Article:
Format

Send to

Choose Destination
Ann Fam Med. 2018 Apr;16(Suppl 1):S29-S34. doi: 10.1370/afm.2210.

Organizational Leadership and Adaptive Reserve in Blood Pressure Control: The Heart Health NOW Study.

Author information

1
Division of Cardiology, School of Medicine, University of North Carolina, Chapel Hill, North Carolina kamal.henderson@unchealth.unc.edu.
2
Division of Family Medicine, School of Medicine, University of North Carolina, Chapel Hill, North Carolina.
3
Division of General Medicine and Clinical Epidemiology, School of Medicine, University of North Carolina, Chapel Hill, North Carolina.
4
Cecil G. Sheps Center for Health Services Research, University of North Carolina, Chapel Hill, North Carolina.
5
Departments of Global Health and Biostatistics, University of Washington, Seattle, Washington.
6
UNC Gillings School of Global Public Health, University of North Carolina, Chapel Hill, North Carolina.

Abstract

PURPOSE:

Our purpose was to assess whether a practice's adaptive reserve and high leadership capability in quality improvement are associated with population blood pressure control.

METHODS:

We divided practices into quartiles of blood pressure control performance and considered the top quartile as the benchmark for comparison. Using abstracted clinical data from electronic health records, we performed a cross-sectional study to assess the association of top quartile hypertension control and (1) the baseline practice adaptive reserve (PAR) scores and (2) baseline practice leadership scores, using modified Poisson regression models adjusting for practice-level characteristics.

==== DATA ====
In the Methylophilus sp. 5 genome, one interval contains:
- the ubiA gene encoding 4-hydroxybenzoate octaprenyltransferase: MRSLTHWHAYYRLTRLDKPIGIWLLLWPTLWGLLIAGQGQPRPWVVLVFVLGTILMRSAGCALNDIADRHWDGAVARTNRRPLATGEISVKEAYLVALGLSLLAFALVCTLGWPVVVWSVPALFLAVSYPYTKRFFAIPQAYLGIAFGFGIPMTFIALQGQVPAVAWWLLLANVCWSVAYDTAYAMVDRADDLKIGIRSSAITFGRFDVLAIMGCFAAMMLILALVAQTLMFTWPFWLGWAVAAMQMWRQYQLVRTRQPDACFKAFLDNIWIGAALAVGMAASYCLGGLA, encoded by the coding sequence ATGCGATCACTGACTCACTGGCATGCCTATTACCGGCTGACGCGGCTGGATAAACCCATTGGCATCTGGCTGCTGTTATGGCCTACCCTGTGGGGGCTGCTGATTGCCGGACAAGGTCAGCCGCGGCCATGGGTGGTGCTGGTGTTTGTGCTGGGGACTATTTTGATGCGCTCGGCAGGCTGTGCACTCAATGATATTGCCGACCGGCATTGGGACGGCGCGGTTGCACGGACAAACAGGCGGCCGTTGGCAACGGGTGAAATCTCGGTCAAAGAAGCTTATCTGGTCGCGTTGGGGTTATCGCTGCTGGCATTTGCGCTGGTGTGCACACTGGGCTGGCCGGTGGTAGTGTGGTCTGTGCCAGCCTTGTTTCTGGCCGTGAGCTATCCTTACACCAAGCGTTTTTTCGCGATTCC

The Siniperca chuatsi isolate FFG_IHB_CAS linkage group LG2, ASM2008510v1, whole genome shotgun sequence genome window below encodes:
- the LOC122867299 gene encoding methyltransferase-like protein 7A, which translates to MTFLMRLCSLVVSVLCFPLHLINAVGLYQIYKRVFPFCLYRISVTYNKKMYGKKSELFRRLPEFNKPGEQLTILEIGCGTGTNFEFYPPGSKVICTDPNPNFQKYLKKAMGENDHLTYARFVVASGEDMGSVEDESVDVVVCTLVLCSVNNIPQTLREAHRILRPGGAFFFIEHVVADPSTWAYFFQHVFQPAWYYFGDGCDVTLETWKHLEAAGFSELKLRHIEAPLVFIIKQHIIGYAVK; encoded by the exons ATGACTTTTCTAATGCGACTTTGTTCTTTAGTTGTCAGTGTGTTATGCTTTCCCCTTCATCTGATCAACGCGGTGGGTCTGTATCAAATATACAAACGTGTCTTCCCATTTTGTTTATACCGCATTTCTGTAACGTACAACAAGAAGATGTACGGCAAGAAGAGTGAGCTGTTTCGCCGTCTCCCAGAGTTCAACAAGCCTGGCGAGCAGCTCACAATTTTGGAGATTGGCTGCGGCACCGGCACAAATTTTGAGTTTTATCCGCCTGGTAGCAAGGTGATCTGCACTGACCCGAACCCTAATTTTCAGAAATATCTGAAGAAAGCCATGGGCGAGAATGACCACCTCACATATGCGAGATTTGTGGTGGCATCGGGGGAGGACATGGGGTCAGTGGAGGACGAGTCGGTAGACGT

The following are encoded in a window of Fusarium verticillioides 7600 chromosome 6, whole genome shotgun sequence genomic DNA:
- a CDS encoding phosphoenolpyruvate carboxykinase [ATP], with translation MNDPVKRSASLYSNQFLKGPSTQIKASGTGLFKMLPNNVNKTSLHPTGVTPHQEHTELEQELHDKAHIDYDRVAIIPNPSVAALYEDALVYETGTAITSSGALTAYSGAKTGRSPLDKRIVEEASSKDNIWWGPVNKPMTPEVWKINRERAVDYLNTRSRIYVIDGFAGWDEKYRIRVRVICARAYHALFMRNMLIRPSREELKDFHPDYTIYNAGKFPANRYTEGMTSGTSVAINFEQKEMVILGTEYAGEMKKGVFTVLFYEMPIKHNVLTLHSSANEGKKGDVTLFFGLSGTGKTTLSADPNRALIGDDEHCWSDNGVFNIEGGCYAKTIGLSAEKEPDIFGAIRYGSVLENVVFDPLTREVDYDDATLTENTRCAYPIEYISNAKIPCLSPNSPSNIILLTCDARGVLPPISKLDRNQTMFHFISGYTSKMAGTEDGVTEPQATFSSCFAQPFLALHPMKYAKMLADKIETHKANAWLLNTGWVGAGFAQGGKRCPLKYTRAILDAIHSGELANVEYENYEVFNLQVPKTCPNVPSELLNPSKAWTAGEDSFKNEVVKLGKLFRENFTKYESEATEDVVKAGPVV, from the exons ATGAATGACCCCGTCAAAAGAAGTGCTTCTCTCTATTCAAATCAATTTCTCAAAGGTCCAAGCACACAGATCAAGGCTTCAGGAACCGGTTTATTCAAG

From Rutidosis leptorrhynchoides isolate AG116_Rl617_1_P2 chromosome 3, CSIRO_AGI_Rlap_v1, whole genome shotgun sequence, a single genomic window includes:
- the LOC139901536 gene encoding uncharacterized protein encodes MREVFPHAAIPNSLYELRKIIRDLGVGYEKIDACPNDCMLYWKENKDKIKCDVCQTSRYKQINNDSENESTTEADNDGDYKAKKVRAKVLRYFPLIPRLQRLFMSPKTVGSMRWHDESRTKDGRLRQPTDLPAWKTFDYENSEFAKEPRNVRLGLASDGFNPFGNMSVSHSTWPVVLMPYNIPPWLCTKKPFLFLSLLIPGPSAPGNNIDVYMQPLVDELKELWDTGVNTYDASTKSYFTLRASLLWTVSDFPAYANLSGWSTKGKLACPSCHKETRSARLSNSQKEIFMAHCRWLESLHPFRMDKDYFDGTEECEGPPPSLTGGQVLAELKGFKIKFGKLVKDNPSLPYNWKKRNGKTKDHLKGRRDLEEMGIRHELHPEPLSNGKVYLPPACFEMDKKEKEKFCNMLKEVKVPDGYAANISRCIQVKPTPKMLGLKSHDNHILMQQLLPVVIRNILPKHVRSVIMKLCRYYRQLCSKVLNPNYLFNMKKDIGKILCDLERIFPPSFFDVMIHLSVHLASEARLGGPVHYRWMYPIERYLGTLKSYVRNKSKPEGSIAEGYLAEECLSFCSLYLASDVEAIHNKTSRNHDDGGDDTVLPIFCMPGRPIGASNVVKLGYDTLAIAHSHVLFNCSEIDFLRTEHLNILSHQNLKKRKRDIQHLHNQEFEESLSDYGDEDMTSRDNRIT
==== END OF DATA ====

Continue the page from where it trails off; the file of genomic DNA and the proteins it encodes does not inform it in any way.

RESULTS:

Among 181 practices, 46 were in the top quartile, which averaged 68% or better blood pressure control. Practices with higher PAR scores compared with lower PAR scores were not more likely to reside in the top quartile of performance (prevalence ratio [PR] = 1.92 for highest quartile; 95% CI, 0.9-4.1). Similarly, high quality improvement leadership capability compared with lower capability did not predict better blood pressure control performance (PR = 0.94; 95% CI, 0.57-1.56). Practices with higher proportions of commercially insured patients were more likely than practices with lower proportions of commercially insured patients to have top quartile performance (37% vs 26%, P =.002), whereas lower proportions of the uninsured (8% vs 14%, P =.055) were associated with better performance.

CONCLUSIONS:

Our findings show that adaptive reserve and leadership capability in quality improvement implementation are not statistically associated with achieving top quartile practice-level hypertension control at baseline in the Heart Health NOW project. Our findings, however, may be limited by a lack of patient-related factors and small sample size to preclude strong conclusions.

KEYWORDS:

blood pressure control; cardiovascular disease; hypertension; leadership; population health; primary health care; quality improvement

Supplemental Content

Full text links

Icon for HighWire Icon for PubMed Central
Loading ...
Support Center